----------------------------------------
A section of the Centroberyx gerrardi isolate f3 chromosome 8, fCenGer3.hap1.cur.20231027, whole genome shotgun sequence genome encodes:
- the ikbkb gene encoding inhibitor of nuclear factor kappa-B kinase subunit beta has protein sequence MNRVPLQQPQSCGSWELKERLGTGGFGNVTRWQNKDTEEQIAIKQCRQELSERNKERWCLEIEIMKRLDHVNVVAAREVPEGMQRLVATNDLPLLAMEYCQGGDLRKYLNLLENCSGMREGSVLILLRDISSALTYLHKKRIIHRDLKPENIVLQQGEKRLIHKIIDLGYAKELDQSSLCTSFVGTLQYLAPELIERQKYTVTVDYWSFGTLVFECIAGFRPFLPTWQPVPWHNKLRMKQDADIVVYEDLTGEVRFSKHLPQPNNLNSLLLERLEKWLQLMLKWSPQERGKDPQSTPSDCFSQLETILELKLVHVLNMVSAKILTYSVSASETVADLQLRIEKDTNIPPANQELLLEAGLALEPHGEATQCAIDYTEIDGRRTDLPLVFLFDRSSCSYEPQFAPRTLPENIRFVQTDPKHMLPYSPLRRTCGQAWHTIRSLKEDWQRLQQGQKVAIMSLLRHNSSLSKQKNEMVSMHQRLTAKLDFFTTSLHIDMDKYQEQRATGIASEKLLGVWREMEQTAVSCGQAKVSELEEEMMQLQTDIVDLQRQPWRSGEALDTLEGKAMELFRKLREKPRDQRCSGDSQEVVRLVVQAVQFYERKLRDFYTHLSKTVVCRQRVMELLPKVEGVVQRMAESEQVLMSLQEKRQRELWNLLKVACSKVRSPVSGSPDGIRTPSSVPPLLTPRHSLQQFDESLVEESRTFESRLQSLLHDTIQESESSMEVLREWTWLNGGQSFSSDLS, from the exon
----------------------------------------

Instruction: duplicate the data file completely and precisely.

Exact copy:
A section of the Centroberyx gerrardi isolate f3 chromosome 8, fCenGer3.hap1.cur.20231027, whole genome shotgun sequence genome encodes:
- the ikbkb gene encoding inhibitor of nuclear factor kappa-B kinase subunit beta has protein sequence MNRVPLQQPQSCGSWELKERLGTGGFGNVTRWQNKDTEEQIAIKQCRQELSERNKERWCLEIEIMKRLDHVNVVAAREVPEGMQRLVATNDLPLLAMEYCQGGDLRKYLNLLENCSGMREGSVLILLRDISSALTYLHKKRIIHRDLKPENIVLQQGEKRLIHKIIDLGYAKELDQSSLCTSFVGTLQYLAPELIERQKYTVTVDYWSFGTLVFECIAGFRPFLPTWQPVPWHNKLRMKQDADIVVYEDLTGEVRFSKHLPQPNNLNSLLLERLEKWLQLMLKWSPQERGKDPQSTPSDCFSQLETILELKLVHVLNMVSAKILTYSVSASETVADLQLRIEKDTNIPPANQELLLEAGLALEPHGEATQCAIDYTEIDGRRTDLPLVFLFDRSSCSYEPQFAPRTLPENIRFVQTDPKHMLPYSPLRRTCGQAWHTIRSLKEDWQRLQQGQKVAIMSLLRHNSSLSKQKNEMVSMHQRLTAKLDFFTTSLHIDMDKYQEQRATGIASEKLLGVWREMEQTAVSCGQAKVSELEEEMMQLQTDIVDLQRQPWRSGEALDTLEGKAMELFRKLREKPRDQRCSGDSQEVVRLVVQAVQFYERKLRDFYTHLSKTVVCRQRVMELLPKVEGVVQRMAESEQVLMSLQEKRQRELWNLLKVACSKVRSPVSGSPDGIRTPSSVPPLLTPRHSLQQFDESLVEESRTFESRLQSLLHDTIQESESSMEVLREWTWLNGGQSFSSDLS, from the exon